Mudcat Café message #3944323 The Mudcat Café TM
Thread #162666   Message #3944323
Posted By: Jim Carroll
16-Aug-18 - 08:32 AM
Thread Name: New Book: Folk Song in England
Subject: RE: New Book: Folk Song in England
"that ordinary people in England over the centuries sang songs from print traditions and were"
Maybe some dod - Walter didn't
He vever sandg American songs and the songs he sang he gathered from his family and wrote them down
The rest le REMEMBERED from hearing them sung or played on records
You seem to have become an expert on Walter overnight - from 'Cupid the Ploughboy' to what he sung - or in this case, what he didn't sing
I have explained over and over again how Walter got his songs

He was an only child who spent his childhood and youth in the company of two elderly singer uncles
The family singing took place at home, at falmiy gathering for birthdays and at Christmas - there Walter, as a boy, only ever sang one song, 'The Dark-Eyed Sailor' "'Cause nobody else wanted that one"
Originally the singing had taken place at Harvest Suppers, but Walter was too young to remember them

During WW2 Walter was called up and served his time in various places in England (mainly Yorkshire) due to a foot problem
When he returned both his uncles were dead, so he systematically setout to gather his families songs, largely from memory, but also from other family members.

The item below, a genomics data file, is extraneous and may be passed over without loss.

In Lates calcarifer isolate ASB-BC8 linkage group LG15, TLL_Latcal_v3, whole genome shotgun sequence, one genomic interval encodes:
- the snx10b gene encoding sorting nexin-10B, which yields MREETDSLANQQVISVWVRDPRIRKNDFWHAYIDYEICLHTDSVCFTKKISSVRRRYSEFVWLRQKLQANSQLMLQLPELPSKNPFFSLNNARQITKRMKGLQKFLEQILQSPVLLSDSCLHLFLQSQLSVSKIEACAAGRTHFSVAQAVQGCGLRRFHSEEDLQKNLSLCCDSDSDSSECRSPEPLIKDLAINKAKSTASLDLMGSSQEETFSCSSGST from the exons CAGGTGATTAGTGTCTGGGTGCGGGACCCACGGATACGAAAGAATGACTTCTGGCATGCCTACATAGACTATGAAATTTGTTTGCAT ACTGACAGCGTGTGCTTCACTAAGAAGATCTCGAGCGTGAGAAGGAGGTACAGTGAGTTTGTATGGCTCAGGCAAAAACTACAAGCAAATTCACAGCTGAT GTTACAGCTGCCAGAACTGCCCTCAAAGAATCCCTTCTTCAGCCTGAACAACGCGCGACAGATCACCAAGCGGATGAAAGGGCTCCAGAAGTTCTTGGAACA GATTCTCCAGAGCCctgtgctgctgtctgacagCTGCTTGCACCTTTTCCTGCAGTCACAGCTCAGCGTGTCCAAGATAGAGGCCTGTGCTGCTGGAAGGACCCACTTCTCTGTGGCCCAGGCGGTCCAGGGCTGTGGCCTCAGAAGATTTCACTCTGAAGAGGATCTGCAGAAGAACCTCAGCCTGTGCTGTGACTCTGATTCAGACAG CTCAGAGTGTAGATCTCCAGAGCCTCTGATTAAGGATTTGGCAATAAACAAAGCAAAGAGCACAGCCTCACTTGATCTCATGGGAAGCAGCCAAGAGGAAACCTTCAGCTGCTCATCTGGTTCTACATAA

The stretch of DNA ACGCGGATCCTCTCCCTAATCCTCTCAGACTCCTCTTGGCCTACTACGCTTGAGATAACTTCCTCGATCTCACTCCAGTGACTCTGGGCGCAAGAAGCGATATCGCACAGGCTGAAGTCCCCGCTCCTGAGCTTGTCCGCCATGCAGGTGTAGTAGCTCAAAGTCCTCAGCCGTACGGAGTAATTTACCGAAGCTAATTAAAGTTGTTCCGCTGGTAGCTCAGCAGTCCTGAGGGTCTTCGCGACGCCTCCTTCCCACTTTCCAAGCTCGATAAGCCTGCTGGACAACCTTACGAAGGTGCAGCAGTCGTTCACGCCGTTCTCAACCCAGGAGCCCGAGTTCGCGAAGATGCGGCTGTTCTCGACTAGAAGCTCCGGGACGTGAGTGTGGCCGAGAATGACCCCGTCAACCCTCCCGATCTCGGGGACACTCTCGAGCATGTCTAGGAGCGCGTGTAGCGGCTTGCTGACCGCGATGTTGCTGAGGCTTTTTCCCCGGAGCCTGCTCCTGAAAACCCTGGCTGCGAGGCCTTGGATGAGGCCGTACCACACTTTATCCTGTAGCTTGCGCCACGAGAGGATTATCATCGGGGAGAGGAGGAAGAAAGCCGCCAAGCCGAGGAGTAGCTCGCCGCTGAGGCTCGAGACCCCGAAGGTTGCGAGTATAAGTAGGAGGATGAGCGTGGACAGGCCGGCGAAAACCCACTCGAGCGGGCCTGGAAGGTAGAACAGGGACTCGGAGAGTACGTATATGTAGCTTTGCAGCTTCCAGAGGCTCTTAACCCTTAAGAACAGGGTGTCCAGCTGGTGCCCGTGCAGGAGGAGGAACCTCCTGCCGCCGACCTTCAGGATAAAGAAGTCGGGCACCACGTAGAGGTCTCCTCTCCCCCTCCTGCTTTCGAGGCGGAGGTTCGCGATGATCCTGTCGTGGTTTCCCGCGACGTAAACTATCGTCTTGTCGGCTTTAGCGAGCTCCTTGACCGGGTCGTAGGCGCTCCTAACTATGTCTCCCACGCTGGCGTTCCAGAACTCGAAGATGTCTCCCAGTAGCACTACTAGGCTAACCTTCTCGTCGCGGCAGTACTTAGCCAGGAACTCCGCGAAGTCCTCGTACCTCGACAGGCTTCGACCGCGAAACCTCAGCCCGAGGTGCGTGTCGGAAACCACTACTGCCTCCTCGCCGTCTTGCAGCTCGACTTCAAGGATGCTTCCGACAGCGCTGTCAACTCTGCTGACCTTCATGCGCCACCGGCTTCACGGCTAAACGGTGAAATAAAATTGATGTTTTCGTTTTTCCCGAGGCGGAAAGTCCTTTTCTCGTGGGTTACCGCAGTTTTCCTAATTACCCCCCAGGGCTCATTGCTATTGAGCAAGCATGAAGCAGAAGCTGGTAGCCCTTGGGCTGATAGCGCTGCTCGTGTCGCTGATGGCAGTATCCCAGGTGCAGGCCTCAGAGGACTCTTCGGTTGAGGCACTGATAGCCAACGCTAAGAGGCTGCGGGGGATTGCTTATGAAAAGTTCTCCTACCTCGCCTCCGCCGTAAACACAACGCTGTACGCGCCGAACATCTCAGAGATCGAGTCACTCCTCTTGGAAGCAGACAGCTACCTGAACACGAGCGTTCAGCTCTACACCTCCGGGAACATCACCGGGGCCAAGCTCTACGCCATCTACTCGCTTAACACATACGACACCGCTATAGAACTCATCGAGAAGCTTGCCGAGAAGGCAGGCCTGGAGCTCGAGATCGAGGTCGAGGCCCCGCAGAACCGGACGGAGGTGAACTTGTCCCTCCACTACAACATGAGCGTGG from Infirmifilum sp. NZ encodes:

He memorised the tunes on his melodeon and they lay dormant until a nephew, Roger, persuaded him to put some of them on tape - do he went out, bought a tape recorder and did so (we have a lovely and somewhat hilarous description of his doing so)

Roger was tutoring Peter Bellamy at University nad passed on the tape to him who in turn passed it on to Bill Leader
Then and only then did Walter begin to sing in public
WE have Walter's original selections - they reflect his own definition of folk song perfectly

Roud and Bishop really needed to get out among traditional singers more before they made their definitive statements
In an argument once Julia once told Pat that she was wrong about Travellers because she (Julia) had "studied the subject at University"

I really am becoming a little pissed-off with this huge gap of understanding from people who really should know better before they make their definitive and (unfortunately) influential statements based on wild generalisations about a dead tradition
Jim Carroll